Each day of the week in her ten passenger van, B.B. St. Roman assists about 12 homeless individuals through the city of New Orleans.
B.B. St Roman is the Executive Director for NOPD’s Homeless Assistance Unit, and she's been caring for homeless individuals since the unit was launched 13 years ago.
“The idea is to connect people with services, so they can get off the streets and they’re not homeless anymore and also get the help that they need,” said St. Roman.
Retired NOPD Eighth District Captain Louis Dabdoub III started the program back in 2003. At that time, he applied for a grant to purchase a ten passenger van, quickly organized the details of the program and hired B.B. St Roman in March of 2004.
“Until the van arrived, I walked everywhere, interacting with homeless people but not transporting them yet,” said B.B. St. Roman. “That's how I learned what a full-time job it was to be homeless!”
As of today, she’s transported more than 15,000 homeless individuals to shelters, hospitals, rehabilitation centers, jobs and other services. Although B.B. is often in the French Quarter and Downtown area where most services are located, she also helps assist when called to other areas of town.
“I have the time to go to a scene and sit down and talk to a person for a while and find out what they need and see if they need healthcare, housing, a job, or to get back home,” said B.B. St. Roman. “Whatever it is maybe even a TB test.”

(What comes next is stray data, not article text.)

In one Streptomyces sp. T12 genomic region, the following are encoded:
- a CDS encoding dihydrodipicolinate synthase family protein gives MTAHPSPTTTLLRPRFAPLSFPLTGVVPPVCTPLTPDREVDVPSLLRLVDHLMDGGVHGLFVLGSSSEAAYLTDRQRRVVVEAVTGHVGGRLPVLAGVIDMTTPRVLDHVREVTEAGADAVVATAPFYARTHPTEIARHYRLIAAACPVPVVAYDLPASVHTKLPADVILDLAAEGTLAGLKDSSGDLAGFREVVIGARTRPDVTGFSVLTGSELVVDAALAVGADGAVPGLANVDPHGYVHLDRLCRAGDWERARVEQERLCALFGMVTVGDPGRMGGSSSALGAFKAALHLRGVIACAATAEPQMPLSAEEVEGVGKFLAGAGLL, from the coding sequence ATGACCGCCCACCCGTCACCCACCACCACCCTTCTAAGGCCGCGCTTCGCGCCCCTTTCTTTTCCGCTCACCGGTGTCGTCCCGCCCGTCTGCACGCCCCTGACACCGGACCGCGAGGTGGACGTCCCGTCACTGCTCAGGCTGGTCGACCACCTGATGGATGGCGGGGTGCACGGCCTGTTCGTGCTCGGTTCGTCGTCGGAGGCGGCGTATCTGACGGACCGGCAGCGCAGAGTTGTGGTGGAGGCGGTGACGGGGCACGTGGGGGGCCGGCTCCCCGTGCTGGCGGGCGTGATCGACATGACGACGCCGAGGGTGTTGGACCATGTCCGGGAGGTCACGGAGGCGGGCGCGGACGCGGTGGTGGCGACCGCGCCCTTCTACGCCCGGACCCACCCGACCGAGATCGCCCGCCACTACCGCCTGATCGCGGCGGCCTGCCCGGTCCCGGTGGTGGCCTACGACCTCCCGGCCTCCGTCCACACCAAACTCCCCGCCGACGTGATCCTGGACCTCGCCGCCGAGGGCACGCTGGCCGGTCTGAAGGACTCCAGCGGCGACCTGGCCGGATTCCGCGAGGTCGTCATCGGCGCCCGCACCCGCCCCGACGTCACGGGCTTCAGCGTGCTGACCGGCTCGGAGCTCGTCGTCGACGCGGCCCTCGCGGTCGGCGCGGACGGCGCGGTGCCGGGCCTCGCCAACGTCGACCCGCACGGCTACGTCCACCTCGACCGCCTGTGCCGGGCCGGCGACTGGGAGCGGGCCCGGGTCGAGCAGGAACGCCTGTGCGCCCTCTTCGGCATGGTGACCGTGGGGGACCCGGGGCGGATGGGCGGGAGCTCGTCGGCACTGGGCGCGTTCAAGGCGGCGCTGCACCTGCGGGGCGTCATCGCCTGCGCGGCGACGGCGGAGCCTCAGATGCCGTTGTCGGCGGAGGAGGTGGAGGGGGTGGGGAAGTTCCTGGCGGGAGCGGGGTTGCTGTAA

However, the biggest part of her job is taking homeless individuals twice a week to get their state ID or state license at the DMV.
Lantern Light and Ozanam Inn are two agencies that assist with funding state IDs and licenses for the homeless, and at times B.B. St. Roman’s own nonprofit, Crescent City Outreach, pitches in to pay any additional fees.
“We realized that was a very big issue for people. You need your ID for everything, so that is a key part of the program that I feel is very important,” said St. Roman.
B.B. says the impact she makes and the wonderful stories she hears is what keeps her going every day. Although St. Roman isn’t a commissioned officer, she’s quick to tell anyone her smile has been her biggest weapon for the last 13 years.
“I really appreciate the change to be able to help people in an official capacity like as part of the NOPD with the resources that I can connect together,” said St. Roman.